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Internationalisation and Transnationalisation in Higher Education


Edited By Vesa Korhonen and Pauliina Alenius

Internationalisation have recently featured in discussions and initiatives related to various fields of higher education. Educational leaders, institutions and national policy-makers, but also international actors, such as the European Union and UNESCO, have promoted the internationalisation of higher education. Increasing emphasis on internationalisation has diversified also teaching and learning contexts in higher education and has given rise to a growing need for searching appropriate cross-cultural pedagogical approaches. However, internationalisation in the context of higher education is a multifaceted concept and involves more than just one international dimension in institutional or pedagogical activities. These recent developmental features are examined in the book with the conceptual lense of emerging pattern of internationalisation.

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6. Teaching in higher education: Is there a pedagogy of internationalisation? (Markus Weil)


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6.  Teaching in higher education: Is there a pedagogy of internationalisation?

Abstract: This chapter deals with teaching and some of its essential aspects in the context of international higher education. Taking a pedagogical viewpoint, the author centres on teaching and learning settings and on their conceptual framing. For doing so, he explores elementary questions of international higher education concerning the contextual dimension and content-related adjustments, including the language of teaching. These conceptual considerations, supplemented with the results of heuristic analyses of data from two university teaching staff training courses in Switzerland, lead to the fundamental question as to what is specific to international higher education in terms of pedagogical settings. As a final point, the concepts of scientific community and academic apprenticeship are discussed for adding a social dimension to the debate on the internationalisation of higher education. Both concepts refer to the question of how students become part of and can be enabled to act and learn in international higher education settings.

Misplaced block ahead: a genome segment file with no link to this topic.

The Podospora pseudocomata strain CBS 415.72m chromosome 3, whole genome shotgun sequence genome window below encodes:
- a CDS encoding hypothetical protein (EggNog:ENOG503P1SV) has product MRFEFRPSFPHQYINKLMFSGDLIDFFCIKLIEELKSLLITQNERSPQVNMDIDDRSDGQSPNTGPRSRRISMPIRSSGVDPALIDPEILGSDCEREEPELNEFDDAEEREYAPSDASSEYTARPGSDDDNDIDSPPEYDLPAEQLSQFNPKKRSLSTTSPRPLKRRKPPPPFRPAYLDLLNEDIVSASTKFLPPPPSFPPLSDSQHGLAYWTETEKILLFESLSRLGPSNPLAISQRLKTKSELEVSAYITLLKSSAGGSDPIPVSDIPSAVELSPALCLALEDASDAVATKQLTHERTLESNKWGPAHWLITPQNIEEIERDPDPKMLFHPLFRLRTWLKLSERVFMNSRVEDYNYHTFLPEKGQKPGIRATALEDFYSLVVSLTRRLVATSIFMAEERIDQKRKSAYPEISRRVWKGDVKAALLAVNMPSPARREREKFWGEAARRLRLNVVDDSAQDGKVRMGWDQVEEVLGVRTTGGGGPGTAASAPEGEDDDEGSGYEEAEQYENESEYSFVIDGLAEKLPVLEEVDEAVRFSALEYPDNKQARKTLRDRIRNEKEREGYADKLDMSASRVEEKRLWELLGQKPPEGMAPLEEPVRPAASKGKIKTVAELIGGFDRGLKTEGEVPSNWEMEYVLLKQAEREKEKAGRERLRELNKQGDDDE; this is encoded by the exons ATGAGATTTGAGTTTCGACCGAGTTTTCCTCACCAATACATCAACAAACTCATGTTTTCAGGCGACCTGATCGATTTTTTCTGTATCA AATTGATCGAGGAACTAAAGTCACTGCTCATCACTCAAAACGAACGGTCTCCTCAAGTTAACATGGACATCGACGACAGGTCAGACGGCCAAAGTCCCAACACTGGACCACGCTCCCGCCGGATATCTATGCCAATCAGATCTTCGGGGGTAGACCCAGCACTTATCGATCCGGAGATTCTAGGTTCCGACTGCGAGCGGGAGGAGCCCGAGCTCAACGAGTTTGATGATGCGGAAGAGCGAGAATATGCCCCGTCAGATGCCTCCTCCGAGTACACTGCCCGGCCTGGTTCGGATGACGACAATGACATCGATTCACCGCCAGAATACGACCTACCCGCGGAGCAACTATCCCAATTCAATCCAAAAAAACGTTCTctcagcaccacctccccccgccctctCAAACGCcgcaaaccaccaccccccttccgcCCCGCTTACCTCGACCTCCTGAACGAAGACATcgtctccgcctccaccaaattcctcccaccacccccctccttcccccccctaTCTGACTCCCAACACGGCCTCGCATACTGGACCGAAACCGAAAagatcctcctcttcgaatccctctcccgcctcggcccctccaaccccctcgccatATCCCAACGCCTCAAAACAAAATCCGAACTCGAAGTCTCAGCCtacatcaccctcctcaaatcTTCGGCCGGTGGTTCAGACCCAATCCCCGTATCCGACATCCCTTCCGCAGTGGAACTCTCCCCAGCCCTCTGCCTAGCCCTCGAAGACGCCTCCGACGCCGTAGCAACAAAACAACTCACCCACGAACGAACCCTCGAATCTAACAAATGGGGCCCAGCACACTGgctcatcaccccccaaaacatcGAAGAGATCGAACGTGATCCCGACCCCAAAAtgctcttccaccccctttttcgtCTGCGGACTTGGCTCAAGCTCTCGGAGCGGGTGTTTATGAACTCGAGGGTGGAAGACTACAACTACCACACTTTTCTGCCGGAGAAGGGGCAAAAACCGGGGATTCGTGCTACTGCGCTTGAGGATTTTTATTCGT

This chapter starts off with an outline of the political and institutional agenda settings for higher education that form the contextual dimensions of internationalisation. Thereafter, it sets forth the implications for academic content and language use, both of which have a direct impact on teaching in international higher education. In order to tie these theoretical reflections to practice, a heuristic analysis of evaluation data from two university training courses is intended to...

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